To move substantially further in the direction of inflation targeting, should it choose to do so, the Fed would have to take two principal steps: first, to quantify (numerically, and in terms of a specific price index) what the Federal Open Market Committee means by "price stability", and second, to publish regular medium-term projections or forecasts of the economic outlook.
Particularly now that we are in the general range of price stability, I believe that quantifying what the FOMC means by price stability would provide useful information to the public and lend additional clarity to the policymaking process. Let me add a caveat however. Despite the potential long-run benefits of such a change, FOMC members may be concerned at this juncture that the Congress and the public would misperceive the quantification of price stability as an elevation of the Fed's price stability objective above its employment objective in violation of the dual mandate, even if that were in no way the intention. Although personally I have no doubt that quantification of the price stability objective is fully consistent with the current dual mandate, I also appreciate the delicate issues of communication raised by such a change. Realistically, this step is unlikely to occur without a good bit more public discussion. I hope that my talk today contributes to that discussion. (15)
The publication of medium-term forecasts does not raise nearly the same difficult political and communication issues that quantification of price stability may, in my view, and so I propose it here as a more feasible short-term step. The FOMC already releases (and has released since 1979) a range and a "central tendency" of its projections for nominal GDP growth, real GDP growth, PCE inflation, and the civilian unemployment rate twice each year, publishing them as part of the semiannual Monetary Policy Report to the Congress. (16) These projections are actually quite interesting, as they represent the views of Fed policymakers of the future evolution of the economy, conditional on what each policymaker views as the best path for future policy. Two drawbacks of these projections as they now stand are that (1) they are sometimes not released for a number of weeks (the time between the FOMC meeting at which they are assembled and the Chairman's testimony to the Congress), and (2) the January projections cover only the remainder of the current year (the July projections cover the remainder of the current year and all of the subsequent year).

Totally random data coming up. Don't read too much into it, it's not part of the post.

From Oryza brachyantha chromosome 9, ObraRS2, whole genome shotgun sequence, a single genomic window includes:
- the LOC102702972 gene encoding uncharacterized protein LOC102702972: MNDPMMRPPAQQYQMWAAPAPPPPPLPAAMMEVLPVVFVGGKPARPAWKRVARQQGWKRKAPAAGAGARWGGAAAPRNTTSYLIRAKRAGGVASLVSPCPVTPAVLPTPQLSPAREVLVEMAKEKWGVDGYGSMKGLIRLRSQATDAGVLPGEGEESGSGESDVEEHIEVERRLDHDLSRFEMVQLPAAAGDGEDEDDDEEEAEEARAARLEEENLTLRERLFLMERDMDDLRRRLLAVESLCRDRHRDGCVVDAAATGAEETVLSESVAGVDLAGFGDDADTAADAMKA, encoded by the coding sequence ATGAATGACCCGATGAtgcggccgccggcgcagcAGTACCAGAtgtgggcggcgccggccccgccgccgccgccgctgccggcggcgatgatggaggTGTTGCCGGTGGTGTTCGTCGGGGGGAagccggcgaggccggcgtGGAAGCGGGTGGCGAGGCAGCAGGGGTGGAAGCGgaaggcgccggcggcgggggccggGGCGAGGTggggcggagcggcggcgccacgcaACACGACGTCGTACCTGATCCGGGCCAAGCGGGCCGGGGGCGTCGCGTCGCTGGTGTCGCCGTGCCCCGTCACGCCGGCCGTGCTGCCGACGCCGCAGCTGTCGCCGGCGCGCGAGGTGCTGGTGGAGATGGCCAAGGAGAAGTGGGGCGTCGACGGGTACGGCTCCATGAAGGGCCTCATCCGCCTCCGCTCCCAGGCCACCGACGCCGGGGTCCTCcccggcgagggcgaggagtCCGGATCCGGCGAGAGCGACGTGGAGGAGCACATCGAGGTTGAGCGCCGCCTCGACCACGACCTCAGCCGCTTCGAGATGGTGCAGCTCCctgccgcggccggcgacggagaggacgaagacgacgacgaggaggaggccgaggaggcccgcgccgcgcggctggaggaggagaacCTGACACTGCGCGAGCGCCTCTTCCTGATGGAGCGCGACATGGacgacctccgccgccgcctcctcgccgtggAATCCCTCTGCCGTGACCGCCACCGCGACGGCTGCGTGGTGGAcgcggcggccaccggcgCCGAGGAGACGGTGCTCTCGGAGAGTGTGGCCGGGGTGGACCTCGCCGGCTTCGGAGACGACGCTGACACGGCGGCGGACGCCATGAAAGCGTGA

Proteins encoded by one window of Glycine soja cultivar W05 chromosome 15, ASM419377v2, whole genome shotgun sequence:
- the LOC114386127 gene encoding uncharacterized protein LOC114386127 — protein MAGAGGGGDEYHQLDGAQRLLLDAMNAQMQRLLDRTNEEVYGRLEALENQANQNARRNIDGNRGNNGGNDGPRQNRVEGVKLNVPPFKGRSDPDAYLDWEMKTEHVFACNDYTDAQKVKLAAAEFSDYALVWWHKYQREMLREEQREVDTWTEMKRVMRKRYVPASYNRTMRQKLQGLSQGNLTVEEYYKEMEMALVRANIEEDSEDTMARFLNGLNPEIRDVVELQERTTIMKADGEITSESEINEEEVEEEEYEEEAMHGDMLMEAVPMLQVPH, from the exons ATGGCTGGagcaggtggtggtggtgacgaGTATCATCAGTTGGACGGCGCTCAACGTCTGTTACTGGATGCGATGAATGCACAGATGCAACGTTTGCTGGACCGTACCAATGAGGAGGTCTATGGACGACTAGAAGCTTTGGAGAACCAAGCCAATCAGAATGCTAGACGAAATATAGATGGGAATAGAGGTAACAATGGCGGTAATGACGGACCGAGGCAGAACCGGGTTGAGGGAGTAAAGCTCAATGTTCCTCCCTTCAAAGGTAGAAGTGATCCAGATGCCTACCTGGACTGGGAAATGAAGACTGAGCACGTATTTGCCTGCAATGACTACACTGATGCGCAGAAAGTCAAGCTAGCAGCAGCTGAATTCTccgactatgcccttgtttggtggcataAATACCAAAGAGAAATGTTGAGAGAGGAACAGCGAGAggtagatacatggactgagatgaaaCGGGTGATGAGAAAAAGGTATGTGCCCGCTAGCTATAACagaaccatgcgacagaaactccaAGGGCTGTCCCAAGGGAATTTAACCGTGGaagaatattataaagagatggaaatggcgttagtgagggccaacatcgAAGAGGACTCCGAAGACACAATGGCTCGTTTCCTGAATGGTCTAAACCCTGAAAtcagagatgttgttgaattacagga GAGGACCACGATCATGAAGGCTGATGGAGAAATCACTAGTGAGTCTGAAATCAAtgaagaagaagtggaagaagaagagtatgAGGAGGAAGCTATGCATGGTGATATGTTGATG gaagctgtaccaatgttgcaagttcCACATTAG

I think it would be very useful to detach these projections from the Monetary Policy Report and instead release them shortly after the meetings (in January and July) at which they are compiled. I would also suggest adding a second year of forecast to the January projection, to make it more parallel to the July projection as well as to the forecasts in the staff-prepared Greenbook. By releasing the projections in a more timely manner, and by adding a year to the January projection, the FOMC could provide quite useful information to the public. In particular, the FOMC projections would convey the policymakers' sense of the medium-term evolution of the economy, providing insight into both the Fed's diagnosis of economic conditions and its policy objectives. (17) Ideally, the release of these projections also would provide occasions for Governors and regional Bank Presidents, drawing on the expertise of their respective staffs, to convey their individual views on the prospects for the economy and the objectives of monetary policy.
Inflation targeting, at least in its best-practice form, consists of two parts: a policy framework of constrained discretion and a communication strategy that attempts to focus expectations and explain the policy framework to the public. Together, these two elements promote both price stability and well-anchored inflation expectations; the latter in turn facilitates more effective stabilization of output and employment. Thus, a well-conceived and well-executed strategy of inflation targeting can deliver good results with respect to output and employment as well as inflation.
Although communication plays several important roles in inflation targeting, perhaps the most important is focusing and anchoring expectations. Clearly there are limits to what talk can achieve; ultimately, talk must be backed up by action, in the form of successful policies. Likewise, for a successful and credible central bank like the Federal Reserve, the immediate benefits of adopting a more explicit communication strategy may be modest. Nevertheless, making the investment now in greater transparency about the central bank's objectives, plans, and assessments of the economy could pay increasing dividends in the future.